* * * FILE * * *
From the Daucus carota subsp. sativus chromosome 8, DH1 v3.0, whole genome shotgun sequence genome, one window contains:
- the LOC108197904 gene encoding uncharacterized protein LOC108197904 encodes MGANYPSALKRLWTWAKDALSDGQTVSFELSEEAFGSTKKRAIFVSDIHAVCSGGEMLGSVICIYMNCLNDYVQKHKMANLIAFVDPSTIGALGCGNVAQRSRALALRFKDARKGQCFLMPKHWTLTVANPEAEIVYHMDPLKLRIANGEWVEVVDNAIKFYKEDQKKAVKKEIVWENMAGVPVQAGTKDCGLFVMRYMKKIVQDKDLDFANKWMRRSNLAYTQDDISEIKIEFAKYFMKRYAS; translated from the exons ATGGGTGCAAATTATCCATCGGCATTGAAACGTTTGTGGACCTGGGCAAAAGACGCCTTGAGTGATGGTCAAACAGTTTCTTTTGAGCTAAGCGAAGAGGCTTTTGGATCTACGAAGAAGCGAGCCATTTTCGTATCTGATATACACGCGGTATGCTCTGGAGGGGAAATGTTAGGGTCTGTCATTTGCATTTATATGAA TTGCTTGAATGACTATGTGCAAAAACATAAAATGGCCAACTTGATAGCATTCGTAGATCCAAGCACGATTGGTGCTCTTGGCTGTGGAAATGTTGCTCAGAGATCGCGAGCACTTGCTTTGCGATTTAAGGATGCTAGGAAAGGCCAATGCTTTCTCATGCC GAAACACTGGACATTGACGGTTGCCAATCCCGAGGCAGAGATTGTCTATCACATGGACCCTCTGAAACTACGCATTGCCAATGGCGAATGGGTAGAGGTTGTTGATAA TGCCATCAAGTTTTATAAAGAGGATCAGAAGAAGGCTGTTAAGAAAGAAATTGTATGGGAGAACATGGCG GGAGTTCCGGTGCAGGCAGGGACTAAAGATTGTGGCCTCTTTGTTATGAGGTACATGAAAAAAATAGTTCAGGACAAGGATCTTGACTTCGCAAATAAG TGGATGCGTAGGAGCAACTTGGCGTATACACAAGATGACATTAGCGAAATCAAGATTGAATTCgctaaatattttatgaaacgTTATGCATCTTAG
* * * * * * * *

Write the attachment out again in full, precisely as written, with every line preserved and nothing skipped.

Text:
From the Daucus carota subsp. sativus chromosome 8, DH1 v3.0, whole genome shotgun sequence genome, one window contains:
- the LOC108197904 gene encoding uncharacterized protein LOC108197904 encodes MGANYPSALKRLWTWAKDALSDGQTVSFELSEEAFGSTKKRAIFVSDIHAVCSGGEMLGSVICIYMNCLNDYVQKHKMANLIAFVDPSTIGALGCGNVAQRSRALALRFKDARKGQCFLMPKHWTLTVANPEAEIVYHMDPLKLRIANGEWVEVVDNAIKFYKEDQKKAVKKEIVWENMAGVPVQAGTKDCGLFVMRYMKKIVQDKDLDFANKWMRRSNLAYTQDDISEIKIEFAKYFMKRYAS; translated from the exons ATGGGTGCAAATTATCCATCGGCATTGAAACGTTTGTGGACCTGGGCAAAAGACGCCTTGAGTGATGGTCAAACAGTTTCTTTTGAGCTAAGCGAAGAGGCTTTTGGATCTACGAAGAAGCGAGCCATTTTCGTATCTGATATACACGCGGTATGCTCTGGAGGGGAAATGTTAGGGTCTGTCATTTGCATTTATATGAA TTGCTTGAATGACTATGTGCAAAAACATAAAATGGCCAACTTGATAGCATTCGTAGATCCAAGCACGATTGGTGCTCTTGGCTGTGGAAATGTTGCTCAGAGATCGCGAGCACTTGCTTTGCGATTTAAGGATGCTAGGAAAGGCCAATGCTTTCTCATGCC GAAACACTGGACATTGACGGTTGCCAATCCCGAGGCAGAGATTGTCTATCACATGGACCCTCTGAAACTACGCATTGCCAATGGCGAATGGGTAGAGGTTGTTGATAA TGCCATCAAGTTTTATAAAGAGGATCAGAAGAAGGCTGTTAAGAAAGAAATTGTATGGGAGAACATGGCG GGAGTTCCGGTGCAGGCAGGGACTAAAGATTGTGGCCTCTTTGTTATGAGGTACATGAAAAAAATAGTTCAGGACAAGGATCTTGACTTCGCAAATAAG TGGATGCGTAGGAGCAACTTGGCGTATACACAAGATGACATTAGCGAAATCAAGATTGAATTCgctaaatattttatgaaacgTTATGCATCTTAG